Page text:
Researchers from five European countries have come together to create next-generation “chemical noses” to eliminate industrial pollutants from the environment.
The European Commission allotted €2.9 million to finance the Horizon2020 FET-OPEN project INITIO that will assemble scientists from TalTech and five other universities and also experts from an Interspectrum OÜ functioning in Estonia and an Italian company in a worldwide research project.
For five years, the supramolecular chemistry research group of the School of Science of Tallinn University of Technology has been busy in developing new-generation receptor molecules that would identify pesticides and other industrial pollutants harmful to the environment and transmit signals. Such smart “electronic-nose-devices” would enable dangerous toxins to be eliminated before they are released into the environment.
Dealing with pollutants in the environment is becoming an ever-increasing problem. One relatively unknown reason for this is that many agricultural pesticides and pharmaceutical drugs that enter the environment are ‘chiral’, which means they exist in two non-superimposable forms (like left and right hands). This molecular quirk makes it difficult for the pollution control technologies to identify and remove many of these pollutants and this cannot be achieved by traditional methods for analysis.
Professor Riina Aav, Head of the Supramolecular Chemistry Research Group
Additionally, “chirality” of substances has an effect on the environment where they are released to. For instance, one of their forms may be more harmful when compared to the other and the chirality of the molecules may have a direct impact on their environmental degradation. Chiral pollutants are present in fungicides, herbicides, pesticides, dyes, freon substitutes, antibiotics, and several other drugs. In the majority of cases, researchers don’t know about their impact on the environment.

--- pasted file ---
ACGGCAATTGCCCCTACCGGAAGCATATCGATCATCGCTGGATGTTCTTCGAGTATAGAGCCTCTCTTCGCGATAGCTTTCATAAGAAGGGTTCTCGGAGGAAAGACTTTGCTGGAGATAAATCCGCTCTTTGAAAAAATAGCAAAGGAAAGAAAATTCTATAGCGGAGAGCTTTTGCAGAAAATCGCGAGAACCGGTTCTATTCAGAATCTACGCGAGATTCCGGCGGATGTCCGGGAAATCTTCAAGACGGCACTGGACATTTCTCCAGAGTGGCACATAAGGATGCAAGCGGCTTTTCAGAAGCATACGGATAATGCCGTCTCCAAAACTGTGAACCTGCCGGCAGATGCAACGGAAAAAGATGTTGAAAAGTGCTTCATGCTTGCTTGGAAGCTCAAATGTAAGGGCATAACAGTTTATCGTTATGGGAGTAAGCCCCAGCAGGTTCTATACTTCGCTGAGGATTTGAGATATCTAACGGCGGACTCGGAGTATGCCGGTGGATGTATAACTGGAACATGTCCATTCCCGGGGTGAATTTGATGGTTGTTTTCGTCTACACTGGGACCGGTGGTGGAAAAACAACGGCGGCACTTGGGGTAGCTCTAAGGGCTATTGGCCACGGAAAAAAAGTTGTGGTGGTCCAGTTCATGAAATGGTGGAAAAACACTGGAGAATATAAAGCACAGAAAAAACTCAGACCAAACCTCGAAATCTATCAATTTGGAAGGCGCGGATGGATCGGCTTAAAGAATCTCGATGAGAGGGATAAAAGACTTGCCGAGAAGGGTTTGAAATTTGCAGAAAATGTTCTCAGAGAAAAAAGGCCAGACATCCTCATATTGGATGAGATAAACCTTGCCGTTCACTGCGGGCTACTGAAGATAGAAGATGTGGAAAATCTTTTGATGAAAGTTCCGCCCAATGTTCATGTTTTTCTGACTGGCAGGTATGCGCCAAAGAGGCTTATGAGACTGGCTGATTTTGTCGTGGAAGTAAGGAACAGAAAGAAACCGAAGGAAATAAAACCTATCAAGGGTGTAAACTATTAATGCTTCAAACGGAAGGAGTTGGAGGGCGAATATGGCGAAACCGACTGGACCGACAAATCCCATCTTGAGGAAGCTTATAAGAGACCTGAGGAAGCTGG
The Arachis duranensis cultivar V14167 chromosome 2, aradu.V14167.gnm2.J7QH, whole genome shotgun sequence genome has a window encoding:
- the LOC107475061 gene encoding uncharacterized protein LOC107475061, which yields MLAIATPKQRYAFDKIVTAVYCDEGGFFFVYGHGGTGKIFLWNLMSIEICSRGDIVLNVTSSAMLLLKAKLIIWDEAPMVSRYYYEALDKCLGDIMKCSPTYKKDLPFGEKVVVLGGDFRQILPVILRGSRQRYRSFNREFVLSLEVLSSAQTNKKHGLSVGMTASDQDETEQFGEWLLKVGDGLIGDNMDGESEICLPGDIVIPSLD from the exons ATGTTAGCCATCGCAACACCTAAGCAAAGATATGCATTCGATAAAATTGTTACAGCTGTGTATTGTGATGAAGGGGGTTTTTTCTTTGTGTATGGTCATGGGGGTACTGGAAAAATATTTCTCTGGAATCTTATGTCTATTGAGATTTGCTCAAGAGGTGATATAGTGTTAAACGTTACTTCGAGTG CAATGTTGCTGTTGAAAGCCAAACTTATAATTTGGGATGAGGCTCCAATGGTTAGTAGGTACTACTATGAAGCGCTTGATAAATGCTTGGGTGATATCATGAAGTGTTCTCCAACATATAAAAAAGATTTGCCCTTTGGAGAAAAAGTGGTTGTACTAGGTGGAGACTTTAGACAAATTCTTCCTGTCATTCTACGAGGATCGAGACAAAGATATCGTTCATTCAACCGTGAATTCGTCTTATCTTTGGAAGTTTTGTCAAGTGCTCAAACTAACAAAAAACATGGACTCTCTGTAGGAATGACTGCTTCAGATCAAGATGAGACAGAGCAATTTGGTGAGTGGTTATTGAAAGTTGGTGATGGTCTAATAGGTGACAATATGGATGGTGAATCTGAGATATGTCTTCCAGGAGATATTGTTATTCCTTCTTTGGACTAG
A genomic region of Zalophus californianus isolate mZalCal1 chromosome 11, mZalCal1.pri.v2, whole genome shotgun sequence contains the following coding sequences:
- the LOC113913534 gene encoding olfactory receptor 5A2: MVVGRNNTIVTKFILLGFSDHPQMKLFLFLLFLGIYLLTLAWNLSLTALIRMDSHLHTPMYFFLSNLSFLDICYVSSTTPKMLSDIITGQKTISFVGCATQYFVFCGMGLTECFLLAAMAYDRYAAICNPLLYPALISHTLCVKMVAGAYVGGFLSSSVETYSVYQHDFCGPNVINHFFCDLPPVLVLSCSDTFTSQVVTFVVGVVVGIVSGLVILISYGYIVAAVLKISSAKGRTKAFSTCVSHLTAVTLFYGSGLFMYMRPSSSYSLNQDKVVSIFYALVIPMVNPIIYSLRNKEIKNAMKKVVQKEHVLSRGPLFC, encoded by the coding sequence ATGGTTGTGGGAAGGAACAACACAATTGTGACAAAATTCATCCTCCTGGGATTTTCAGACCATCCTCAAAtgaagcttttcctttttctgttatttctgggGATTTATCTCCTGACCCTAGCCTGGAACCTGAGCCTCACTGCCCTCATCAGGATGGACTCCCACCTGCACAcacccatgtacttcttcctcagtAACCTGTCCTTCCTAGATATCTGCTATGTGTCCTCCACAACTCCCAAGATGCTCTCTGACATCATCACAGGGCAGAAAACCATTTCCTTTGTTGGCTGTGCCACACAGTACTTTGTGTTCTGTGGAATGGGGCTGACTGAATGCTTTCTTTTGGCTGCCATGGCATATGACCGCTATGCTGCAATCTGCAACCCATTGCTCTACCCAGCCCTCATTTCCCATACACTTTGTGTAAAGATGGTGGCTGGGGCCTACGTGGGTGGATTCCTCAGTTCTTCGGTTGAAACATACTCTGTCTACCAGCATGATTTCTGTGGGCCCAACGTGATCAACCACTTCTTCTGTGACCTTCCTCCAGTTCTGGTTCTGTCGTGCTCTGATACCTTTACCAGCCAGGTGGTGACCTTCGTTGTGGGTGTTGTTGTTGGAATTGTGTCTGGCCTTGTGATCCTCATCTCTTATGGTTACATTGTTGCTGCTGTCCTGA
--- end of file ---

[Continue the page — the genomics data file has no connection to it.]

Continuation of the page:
The collaborating INITIO consortium will deal with this important challenge by first producing molecules that act as receptors—that identify specific pollutants—and then combining them with smart nanostructures to develop devices that can be directly set up in the field to detect and eliminate the pollutants. These devices will basically act as “chemical noses” by sniffing out the particular industrial pollutants, thereby making their elimination and destruction easy.
“Our research group will build the receptor-molecules for these chemical noses. We will make container molecules, the ‘hemicucurbiturils’, which were recently developed in the project funded by Estonian Research Council. Our researchers will also build chiral molecular systems with recognition and signaling functions to flag the presence of specific pollutants, e.g. through changing color,” states Professor Aav.
The collaborative project will come to an end by 2021 and the ultimate aim of the project is to create a much more effective technology for cleaning the environment.